So, despite the pull out supplements, the tribute specials on TV, the knighthood, the multimillionaire legacy for his former Miss World widow, the bust already in place at the London Palladium and the mansion alongside Wentworth Golf Club, there are now calls for a public memorial service at Westminster Abbey no less, a permanent memorial in his home town of Edmonton and the BBC is considering erecting a statue outside the BBC Television Centre.  I`m no longer a TV licence payer, which is just as well as I would genuinely hope that the statue might not be funded from the licence fee but from public donations from those who think it appropriate.

Of course, Brucie was a much loved part of the lives of so many people for so many years and the last thing I want to say is to enter anything other than my thanks for his 75 years of entertainment but I think we are in danger, yet again, of turning this sad moment into an event of which I`m not sure even Sir Brucie would approve.  I might be wrong, of course.

We seem these days to be turning into a nation which almost thrives on tragic events - I suspect `social media` might not help, where too many people feel the need to be associated with this kind of event - a bit more of the `look at me` obsession - and leave `RIP` messages for people they don`t even know.

No matter, I`m sorry Brucie has left us but I will content myself in my own mind by allowing his passing to be restful and peaceful.

Friday, August 18, 2017

The last time and place I expected to see yet another example of the double standards so prevalent in modern day living was at the start of the second day`s play in the first Test Match between England and the Windies at Edgbaston.

Now of course there is, quite properly, worldwide condemnation for yesterday`s appalling events in Barcelona and so one can understand why today`s play began with a minute`s silence in memory of those who perished and were injured in Barcelona.  I`ve absolutely no problem with that, in fact it is to be applauded. 

But what puzzles me is why there was not either another minute`s silence or even a two minute one so as to also remember the victims of the dreadful loss of life earlier in the week in Sierra Leone.  Just saying, that`s all.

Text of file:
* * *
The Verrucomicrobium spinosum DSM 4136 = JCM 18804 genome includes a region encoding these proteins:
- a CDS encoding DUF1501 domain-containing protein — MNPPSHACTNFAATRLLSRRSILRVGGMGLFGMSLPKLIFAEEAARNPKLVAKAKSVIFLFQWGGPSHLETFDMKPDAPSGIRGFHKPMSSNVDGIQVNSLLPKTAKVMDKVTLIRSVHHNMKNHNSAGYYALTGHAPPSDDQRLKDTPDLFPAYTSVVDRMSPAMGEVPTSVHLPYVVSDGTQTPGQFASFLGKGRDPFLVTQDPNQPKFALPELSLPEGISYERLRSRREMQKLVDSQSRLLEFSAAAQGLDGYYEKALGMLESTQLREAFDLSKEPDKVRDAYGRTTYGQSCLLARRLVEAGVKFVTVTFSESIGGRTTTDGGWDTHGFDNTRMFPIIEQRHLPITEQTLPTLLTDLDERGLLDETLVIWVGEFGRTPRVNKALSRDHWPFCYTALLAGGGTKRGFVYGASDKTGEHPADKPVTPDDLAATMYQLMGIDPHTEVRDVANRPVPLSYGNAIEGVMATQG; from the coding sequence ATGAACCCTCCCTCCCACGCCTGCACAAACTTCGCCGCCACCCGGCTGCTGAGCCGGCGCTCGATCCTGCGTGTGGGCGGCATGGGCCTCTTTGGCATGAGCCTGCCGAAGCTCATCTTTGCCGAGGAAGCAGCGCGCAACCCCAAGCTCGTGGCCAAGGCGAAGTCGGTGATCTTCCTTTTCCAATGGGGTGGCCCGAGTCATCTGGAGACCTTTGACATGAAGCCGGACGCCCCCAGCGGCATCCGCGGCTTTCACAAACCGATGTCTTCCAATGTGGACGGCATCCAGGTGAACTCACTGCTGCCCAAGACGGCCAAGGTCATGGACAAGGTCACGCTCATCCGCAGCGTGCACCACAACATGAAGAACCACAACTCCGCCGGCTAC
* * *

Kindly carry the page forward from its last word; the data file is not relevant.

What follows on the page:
Wednesday, August 16, 2017

Well, that might be a slight exaggeration but I have had enquiries from about half a dozen aficionados asking when I might return to clog up the internet still further.

Pleased to report that with the help of an offspring who is well into his 50s and thus fully up to date with computer stuff, my new computer is up and running.

The curious thing is that whilst I have been away from these pages, very little has grabbed my attention to the point where I felt compelled to rant about much.  The problem is that there is so much grief, uncertainty, hype and downright bad news that it`s impossible to go on about it all.   So I`ve fallen back on that old subject of football, which is indeed the gift that just keeps giving.

The Premier League has just kicked off and my heroes of the south coast have had an interesting time of it. The new manager, Mauricio Pellegrino, has brought a new, more positive, management style to the squad who have apparently `bought into it` - that is with the exception of the captain, Virgil van Dijk, who has put in a transfer request following interest (and no doubt another shed-load of cash) from Liverpool.

The season`s first game ended in a 0-0 draw at home to Swansea but despite having 29 shots on goal only two of them were on target meaning that it is now nine hours of football at St. Mary`s without the Saints managing to score.  But football can always produce moments of unintentional irony.  This time it was Dusan Tadic who, having blazed a gilt-edged scoring chance wide of the upright from all of two yards out, suggested in a post match interview that "We need to be more clinical in front of goal."   

Oh well, I suppose there might be some comfort in self-awareness.  If only it were true.

Tuesday, August 01, 2017


It`s high Summer here in deepest Kent and there are occasions when Barney`s walkies need to be in the shade rather than subject his paws to hot pavements.   So, this afternoon we paid another visit to Holly Hill which is a public open space hidden away on the crest of the North Downs above the Medway Valley.